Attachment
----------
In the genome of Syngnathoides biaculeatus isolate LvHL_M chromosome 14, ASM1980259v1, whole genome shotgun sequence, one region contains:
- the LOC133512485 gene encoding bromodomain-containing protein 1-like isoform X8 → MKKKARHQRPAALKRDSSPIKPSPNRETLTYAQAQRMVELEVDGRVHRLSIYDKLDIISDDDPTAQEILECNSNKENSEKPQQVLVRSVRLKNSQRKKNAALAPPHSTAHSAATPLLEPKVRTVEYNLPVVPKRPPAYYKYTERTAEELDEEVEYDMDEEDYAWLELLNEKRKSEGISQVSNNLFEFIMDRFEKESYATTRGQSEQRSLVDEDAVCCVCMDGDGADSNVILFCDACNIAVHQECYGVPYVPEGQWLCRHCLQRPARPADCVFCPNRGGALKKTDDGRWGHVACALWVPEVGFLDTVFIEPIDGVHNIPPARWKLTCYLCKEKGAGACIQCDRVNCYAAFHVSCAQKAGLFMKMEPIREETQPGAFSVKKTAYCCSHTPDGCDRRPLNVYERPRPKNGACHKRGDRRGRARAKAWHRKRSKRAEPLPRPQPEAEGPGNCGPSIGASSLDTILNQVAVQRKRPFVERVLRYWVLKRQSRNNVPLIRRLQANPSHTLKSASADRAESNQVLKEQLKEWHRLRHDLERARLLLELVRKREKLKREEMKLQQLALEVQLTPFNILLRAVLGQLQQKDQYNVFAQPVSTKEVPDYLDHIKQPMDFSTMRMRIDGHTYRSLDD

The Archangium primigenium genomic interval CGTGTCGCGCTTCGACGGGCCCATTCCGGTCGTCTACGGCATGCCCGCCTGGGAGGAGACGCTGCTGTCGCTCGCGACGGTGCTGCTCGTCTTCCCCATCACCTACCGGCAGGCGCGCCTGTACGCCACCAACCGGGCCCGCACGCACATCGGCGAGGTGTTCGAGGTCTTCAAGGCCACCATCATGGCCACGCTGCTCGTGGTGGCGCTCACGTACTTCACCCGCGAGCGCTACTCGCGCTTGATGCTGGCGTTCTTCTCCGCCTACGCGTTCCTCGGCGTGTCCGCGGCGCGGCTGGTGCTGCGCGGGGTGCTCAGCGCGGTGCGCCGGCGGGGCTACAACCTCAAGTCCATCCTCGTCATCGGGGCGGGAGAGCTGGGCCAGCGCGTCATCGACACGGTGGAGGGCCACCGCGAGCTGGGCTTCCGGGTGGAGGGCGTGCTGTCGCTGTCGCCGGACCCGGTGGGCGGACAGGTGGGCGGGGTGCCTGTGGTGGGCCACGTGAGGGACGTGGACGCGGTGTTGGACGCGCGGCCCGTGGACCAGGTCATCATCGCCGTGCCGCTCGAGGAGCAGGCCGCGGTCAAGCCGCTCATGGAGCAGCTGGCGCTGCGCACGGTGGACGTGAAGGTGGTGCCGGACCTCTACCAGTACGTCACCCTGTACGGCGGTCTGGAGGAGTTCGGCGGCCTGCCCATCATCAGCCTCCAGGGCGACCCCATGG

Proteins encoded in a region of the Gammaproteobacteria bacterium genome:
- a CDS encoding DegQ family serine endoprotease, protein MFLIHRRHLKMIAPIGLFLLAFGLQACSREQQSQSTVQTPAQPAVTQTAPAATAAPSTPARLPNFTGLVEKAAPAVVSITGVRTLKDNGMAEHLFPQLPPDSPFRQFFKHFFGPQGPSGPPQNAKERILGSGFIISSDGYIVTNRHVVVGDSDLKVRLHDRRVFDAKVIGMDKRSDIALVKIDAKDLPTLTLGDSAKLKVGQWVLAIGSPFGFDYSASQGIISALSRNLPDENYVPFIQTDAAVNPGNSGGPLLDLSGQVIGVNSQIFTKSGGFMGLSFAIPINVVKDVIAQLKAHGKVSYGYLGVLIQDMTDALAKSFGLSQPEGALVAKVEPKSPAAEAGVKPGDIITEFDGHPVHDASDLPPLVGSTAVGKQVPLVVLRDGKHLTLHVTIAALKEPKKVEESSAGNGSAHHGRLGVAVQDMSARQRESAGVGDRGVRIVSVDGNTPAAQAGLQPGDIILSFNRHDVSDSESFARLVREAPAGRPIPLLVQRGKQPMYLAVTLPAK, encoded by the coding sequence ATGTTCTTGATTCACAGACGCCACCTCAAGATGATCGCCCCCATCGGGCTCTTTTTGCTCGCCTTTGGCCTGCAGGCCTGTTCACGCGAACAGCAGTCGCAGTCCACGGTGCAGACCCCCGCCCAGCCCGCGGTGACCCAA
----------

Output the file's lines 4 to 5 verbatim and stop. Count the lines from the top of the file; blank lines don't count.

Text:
Proteins encoded in a region of the Gammaproteobacteria bacterium genome:
- a CDS encoding DegQ family serine endoprotease, protein MFLIHRRHLKMIAPIGLFLLAFGLQACSREQQSQSTVQTPAQPAVTQTAPAATAAPSTPARLPNFTGLVEKAAPAVVSITGVRTLKDNGMAEHLFPQLPPDSPFRQFFKHFFGPQGPSGPPQNAKERILGSGFIISSDGYIVTNRHVVVGDSDLKVRLHDRRVFDAKVIGMDKRSDIALVKIDAKDLPTLTLGDSAKLKVGQWVLAIGSPFGFDYSASQGIISALSRNLPDENYVPFIQTDAAVNPGNSGGPLLDLSGQVIGVNSQIFTKSGGFMGLSFAIPINVVKDVIAQLKAHGKVSYGYLGVLIQDMTDALAKSFGLSQPEGALVAKVEPKSPAAEAGVKPGDIITEFDGHPVHDASDLPPLVGSTAVGKQVPLVVLRDGKHLTLHVTIAALKEPKKVEESSAGNGSAHHGRLGVAVQDMSARQRESAGVGDRGVRIVSVDGNTPAAQAGLQPGDIILSFNRHDVSDSESFARLVREAPAGRPIPLLVQRGKQPMYLAVTLPAK, encoded by the coding sequence ATGTTCTTGATTCACAGACGCCACCTCAAGATGATCGCCCCCATCGGGCTCTTTTTGCTCGCCTTTGGCCTGCAGGCCTGTTCACGCGAACAGCAGTCGCAGTCCACGGTGCAGACCCCCGCCCAGCCCGCGGTGACCCAA